At our first briefing from the Saga Archaeology group guide, she said that the Cretan custodians and guards at the sites and museums were all going on strike on the Thursday, so everything would be closed. So the excursions were all rescheduled. It meant that we would be visiting Knossos and Malia that afternoon, so she gave us a talk on Knossos and Sir Arthur Evans, the archaeologist who carried out the work there in the early 20th century.
After lunch we boarded the bus, driven by Nikos, who was our driver for the whole of the week. And we met our Cretan archaeology host, Katerina.
Our first visit was to the Minoan palace site at Malia. According to legend, it was ruled by Sarpedon, one of the brothers of King Minos, if you believe that sort of thing. It’s a large site, spread out quite widely, with some sections of it protected by roofs. Katerina took us into the most recently excavated part of the complex, showing us the workshops (ceramics, seals), and the conjectural wooden roofs. In an island like this, and with the climate then probably similar to the climate today, flat roofs would have been fine. This area gave us our first glimpse of a feature we would become very familiar with throughout our trip – the lustral basin. Essentially a sunken room entered via a short staircase and a dog-leg wall. The archaeologists think they were used for ritual purification, but I’m not so sure. None of the ones we saw had any outlet drains.
Malia is the third major palace in Crete, after Knossos and Phaestos, all started around 2000 BC, subsequently rebuilt, and all destroyed by fire around 1450 BC, after which the Myceneans took over the island. Like the others , it has Neolithic and Prepalatial artefacts and structures. Malia, however, is built on a provincial scale.
I was impressed by the ‘kernos’, a circular stone offering table with a central well, possibly for oil, and numerous circular pits round the circumference, one pit larger than the others. I’m wondering if kernos has the same root as our quern?
After walking along a raised processional walkway, we came to a group of circular storage rooms and a large central courtyard. On one side there is a group of storage ‘magazines’, behind a portico of alternating stone and timber pillars, square and circular. Floors were of limestone, mostly pale, but some were darker and much harder. They’re either argillaceous or more strongly metamorphosed by pressure. I saw one block made of cementstone. We saw the royal apartments – his and hers – and an odd building – the ‘diagonal building’ arranged on a different orientation from the rest, and probably Mycenean.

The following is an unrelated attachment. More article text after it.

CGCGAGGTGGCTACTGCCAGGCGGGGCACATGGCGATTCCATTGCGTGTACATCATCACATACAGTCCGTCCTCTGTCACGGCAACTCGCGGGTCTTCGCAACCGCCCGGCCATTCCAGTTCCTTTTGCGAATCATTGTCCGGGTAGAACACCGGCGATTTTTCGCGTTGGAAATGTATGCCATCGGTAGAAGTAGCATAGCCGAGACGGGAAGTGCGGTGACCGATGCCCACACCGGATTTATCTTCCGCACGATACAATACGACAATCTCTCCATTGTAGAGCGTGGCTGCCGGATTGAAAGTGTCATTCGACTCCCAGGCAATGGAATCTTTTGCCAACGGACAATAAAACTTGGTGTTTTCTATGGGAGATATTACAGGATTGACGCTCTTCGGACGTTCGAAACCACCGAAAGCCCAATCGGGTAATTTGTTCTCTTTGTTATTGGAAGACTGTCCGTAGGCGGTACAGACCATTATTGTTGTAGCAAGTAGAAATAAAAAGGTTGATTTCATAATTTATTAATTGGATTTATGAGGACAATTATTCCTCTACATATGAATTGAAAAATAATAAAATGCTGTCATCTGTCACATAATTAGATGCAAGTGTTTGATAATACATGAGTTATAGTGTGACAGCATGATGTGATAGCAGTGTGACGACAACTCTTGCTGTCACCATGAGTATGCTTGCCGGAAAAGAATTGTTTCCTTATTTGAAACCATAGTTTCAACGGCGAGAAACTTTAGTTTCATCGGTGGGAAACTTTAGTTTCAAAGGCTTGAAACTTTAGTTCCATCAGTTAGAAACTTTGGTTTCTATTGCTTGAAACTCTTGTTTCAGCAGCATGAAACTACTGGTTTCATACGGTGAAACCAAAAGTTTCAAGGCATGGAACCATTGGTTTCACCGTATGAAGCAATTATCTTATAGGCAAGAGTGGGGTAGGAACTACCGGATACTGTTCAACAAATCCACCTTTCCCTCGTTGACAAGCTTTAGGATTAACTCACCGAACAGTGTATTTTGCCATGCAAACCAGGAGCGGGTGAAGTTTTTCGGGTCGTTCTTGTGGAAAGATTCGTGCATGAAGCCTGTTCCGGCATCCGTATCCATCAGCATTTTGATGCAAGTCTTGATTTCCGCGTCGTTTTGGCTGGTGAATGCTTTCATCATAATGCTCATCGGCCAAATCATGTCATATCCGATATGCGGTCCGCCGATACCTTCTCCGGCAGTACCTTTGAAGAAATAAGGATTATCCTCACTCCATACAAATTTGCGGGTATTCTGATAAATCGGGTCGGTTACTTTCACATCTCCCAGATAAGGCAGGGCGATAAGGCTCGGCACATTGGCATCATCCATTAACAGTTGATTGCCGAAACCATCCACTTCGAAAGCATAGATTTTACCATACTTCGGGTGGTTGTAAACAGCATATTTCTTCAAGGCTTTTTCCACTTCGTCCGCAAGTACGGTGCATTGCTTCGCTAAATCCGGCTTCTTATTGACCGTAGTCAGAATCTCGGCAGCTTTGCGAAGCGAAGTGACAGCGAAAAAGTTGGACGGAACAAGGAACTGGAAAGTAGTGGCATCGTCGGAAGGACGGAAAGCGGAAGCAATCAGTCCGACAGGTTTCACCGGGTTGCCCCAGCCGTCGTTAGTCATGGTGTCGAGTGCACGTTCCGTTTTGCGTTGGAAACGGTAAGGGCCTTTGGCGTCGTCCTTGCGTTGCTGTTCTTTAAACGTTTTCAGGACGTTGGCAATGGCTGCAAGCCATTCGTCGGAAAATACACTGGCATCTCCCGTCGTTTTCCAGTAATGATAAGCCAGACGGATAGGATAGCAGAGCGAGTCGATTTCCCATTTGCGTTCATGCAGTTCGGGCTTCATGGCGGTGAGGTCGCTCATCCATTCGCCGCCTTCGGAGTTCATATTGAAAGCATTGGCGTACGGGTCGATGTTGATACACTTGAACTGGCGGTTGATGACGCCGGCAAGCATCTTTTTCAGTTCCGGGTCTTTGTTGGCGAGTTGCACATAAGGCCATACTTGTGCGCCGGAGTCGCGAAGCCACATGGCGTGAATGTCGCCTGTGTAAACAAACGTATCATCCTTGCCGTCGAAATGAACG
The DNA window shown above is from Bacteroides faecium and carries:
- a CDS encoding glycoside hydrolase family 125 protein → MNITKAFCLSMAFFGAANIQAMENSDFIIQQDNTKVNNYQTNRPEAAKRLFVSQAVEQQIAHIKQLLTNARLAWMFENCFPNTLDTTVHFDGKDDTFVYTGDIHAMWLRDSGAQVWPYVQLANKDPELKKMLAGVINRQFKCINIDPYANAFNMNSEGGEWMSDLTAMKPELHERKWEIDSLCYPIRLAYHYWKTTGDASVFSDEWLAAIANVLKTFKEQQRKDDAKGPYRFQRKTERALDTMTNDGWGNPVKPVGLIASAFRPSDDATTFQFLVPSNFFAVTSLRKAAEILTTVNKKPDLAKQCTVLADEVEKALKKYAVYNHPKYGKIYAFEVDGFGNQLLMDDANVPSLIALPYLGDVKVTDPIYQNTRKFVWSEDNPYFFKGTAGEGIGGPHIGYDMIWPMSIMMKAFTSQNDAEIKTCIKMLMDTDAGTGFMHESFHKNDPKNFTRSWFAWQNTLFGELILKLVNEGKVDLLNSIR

Next we drove to Knossos, not far from Heraklion. I suppose Knossos would be the highlight of any archaeological tour of Crete, so it was a bit odd to be visiting it on our first day. Would everything that followed be an anti-climax? But it turned out all right. It was startling at first to see the red-painted concrete pillars at the site entrance, but it’s entirely possible, given the pigments available at the time, that this had been their original colour. It was certainly the same as on some of the original frescos, now in Heraklion Museum.
It’s a massive construction, around 20,000 m2,, and as an administrative and economic centre it housed the ruler, officials and the priesthood. The range and quality of the buildings is incredible, and I didn’t find Arthur Evans’ reconstructions detracted – I thought they enhanced it.
As elsewhere, the Neolithic underlies the Bronze Age, but here it hasn’t been excavated because of the complications of unravelling original and reconstructed buildings.
Most of the building stones are limestone, mostly pale, but the dark limestone predominates in the central square. Where a whiter, reflective finish was desired, gypsum has been used, but it weathers badly, so it’s mostly been protected by concrete. At one point we came across a collection of porphyry boulders in a storage area. The closest source I know is Egypt. What were the rocks doing there?
Several of the rooms have reconstructed frescos – the dolphin fresco, bull-leaping, the Prince with the lilies. They are stunningly beautiful. The ‘Horns of Consecration’ are a stylised representation of the horns of a bull. Large storage jars called pithoi are in the storage areas and elsewhere.
For all that we were awestruck and amazed, I just couldn’t picture the lives of the original inhabitants of the complex. They’re too far removed from us by time and cultural differences.
We finished our tour at the ‘theatre’ area, sloping and paved with flat slabs.